Opinion: Trump Defense’s ‘Gotcha’ Moments Failed Against Prosecution’s Strength

Opinion: Trump Defense’s ‘Gotcha’ Moments Failed Against Prosecution’s Strength

The prosecution rested its case in the New York Trump trial, which means that they are finished presenting their evidence.

Now the defense has a chance to put on their case if they choose to do so, as they are not obligated to put forth any evidence. The burden of putting forth evidence and proving the case in a criminal trial always remains entirely with the prosecution. They are the side that must prove the guilt of a defendant beyond a reasonable doubt.

At the close of the government’s case, the defense gets the chance to ask the judge to dismiss the case based on the premise that the prosecution has not proven the elements of the case sufficiently to allow the case even to go to a jury.

It is a common motion to make, and Donald Trump’s defense team made one Monday, which the presiding judge, Juan Merchan, said he would take under advisement. When he does rule on it, he will likely deny it.

Motions like the one Trump’s defense counsel made—sometimes called “MJOAs,” or motions for judgment of acquittal or motions for a directed verdict—are seldom granted. When they are granted, it’s usually because the prosecution missed a crucial piece of evidence; for example, if in a murder trial no evidence was put forth of a death.

In the hush-money case against Trump, there was no such missing piece of critical evidence. Rather, the prosecution used a plethora of evidence, including paper documents, video, electronic messages such as tweets, and witness testimony.

The evidence can be divided into two buckets, with the first one going to show that business records were falsified and the second going to show that the purpose of the falsification was election interference.

There is little doubt that the records were falsified. The records and testimony all indicate that the money paid to Michael Cohen, Trump’s then attorney and “fixer,” was not recorded as a reimbursement for the money Cohen paid to actress/director Stormy Daniels to buy her silence about a sexual encounter with Trump. Instead, the monies were recorded as legal fees for nonexistent legal work supposedly performed by Cohen. The total amount of money corresponds exactly to the regular amounts dispensed to Cohen.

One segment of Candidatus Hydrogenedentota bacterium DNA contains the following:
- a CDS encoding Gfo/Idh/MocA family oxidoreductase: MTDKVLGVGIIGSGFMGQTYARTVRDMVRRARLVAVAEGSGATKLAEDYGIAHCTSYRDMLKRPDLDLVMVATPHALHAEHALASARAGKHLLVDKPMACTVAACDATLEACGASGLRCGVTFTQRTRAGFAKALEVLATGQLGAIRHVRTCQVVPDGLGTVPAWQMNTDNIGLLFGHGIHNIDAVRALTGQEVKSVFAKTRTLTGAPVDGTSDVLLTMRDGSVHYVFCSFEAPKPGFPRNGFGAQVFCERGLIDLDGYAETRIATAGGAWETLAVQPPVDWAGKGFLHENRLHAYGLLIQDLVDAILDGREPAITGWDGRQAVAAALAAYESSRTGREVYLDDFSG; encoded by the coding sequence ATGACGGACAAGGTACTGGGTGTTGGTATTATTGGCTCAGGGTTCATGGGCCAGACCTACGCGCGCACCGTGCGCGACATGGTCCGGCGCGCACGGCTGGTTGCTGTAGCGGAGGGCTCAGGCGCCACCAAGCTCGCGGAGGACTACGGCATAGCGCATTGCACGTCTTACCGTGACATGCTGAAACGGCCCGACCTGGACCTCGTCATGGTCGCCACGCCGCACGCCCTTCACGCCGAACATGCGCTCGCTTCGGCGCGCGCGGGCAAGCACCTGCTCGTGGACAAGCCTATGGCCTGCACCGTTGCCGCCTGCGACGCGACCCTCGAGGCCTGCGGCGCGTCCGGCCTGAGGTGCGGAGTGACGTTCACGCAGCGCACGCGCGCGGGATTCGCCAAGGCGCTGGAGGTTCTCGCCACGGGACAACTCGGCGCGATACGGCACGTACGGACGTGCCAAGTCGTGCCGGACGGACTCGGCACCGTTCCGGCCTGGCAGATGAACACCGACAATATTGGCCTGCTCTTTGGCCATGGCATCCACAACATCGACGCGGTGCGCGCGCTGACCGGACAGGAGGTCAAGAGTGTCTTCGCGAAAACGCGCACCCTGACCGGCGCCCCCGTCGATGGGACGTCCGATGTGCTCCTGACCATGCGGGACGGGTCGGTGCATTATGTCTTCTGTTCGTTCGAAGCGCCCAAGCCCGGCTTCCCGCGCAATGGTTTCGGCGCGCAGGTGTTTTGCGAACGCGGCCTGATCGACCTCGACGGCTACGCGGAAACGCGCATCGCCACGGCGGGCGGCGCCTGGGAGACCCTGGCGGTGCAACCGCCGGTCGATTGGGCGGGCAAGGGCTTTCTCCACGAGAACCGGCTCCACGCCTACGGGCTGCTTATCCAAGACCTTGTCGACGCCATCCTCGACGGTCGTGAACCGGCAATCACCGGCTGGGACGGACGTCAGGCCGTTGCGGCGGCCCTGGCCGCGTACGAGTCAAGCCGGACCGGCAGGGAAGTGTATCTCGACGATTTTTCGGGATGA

Evidence that the purpose of the falsified records was to engage in election interference is also strong. The election interference in this case is an intent to influence the 2016 election by burying the likely negative effect of the Daniels story coming out upon the heels of the infamous Access Hollywood tape, in which Trump bragged about his non-consensual kissing of women and being able to grab them by the genitals.

On this point, Trump’s defense team likely aided the prosecution by emphasizing how Trump might have wanted to conceal the sexual encounter from his wife and by a hyper-aggressive performative cross of Daniels that seemed to be about shaming her. Both of these efforts played into the prosecution’s hands because the more embarrassing Trump’s team tried to make the encounter and the more they tried to shame Daniels, the more they emphasized why Trump would want to conceal the alleged encounter from voters.

Cohen’s testimony was an important part of the government’s case, albeit not the end all and be all that so much media coverage has made it out to be. As Jeffrey Toobin points out, a strong argument exists that even if the jury were to disregard Cohen’s testimony, they could still find evidence beyond a reasonable doubt to convict Trump.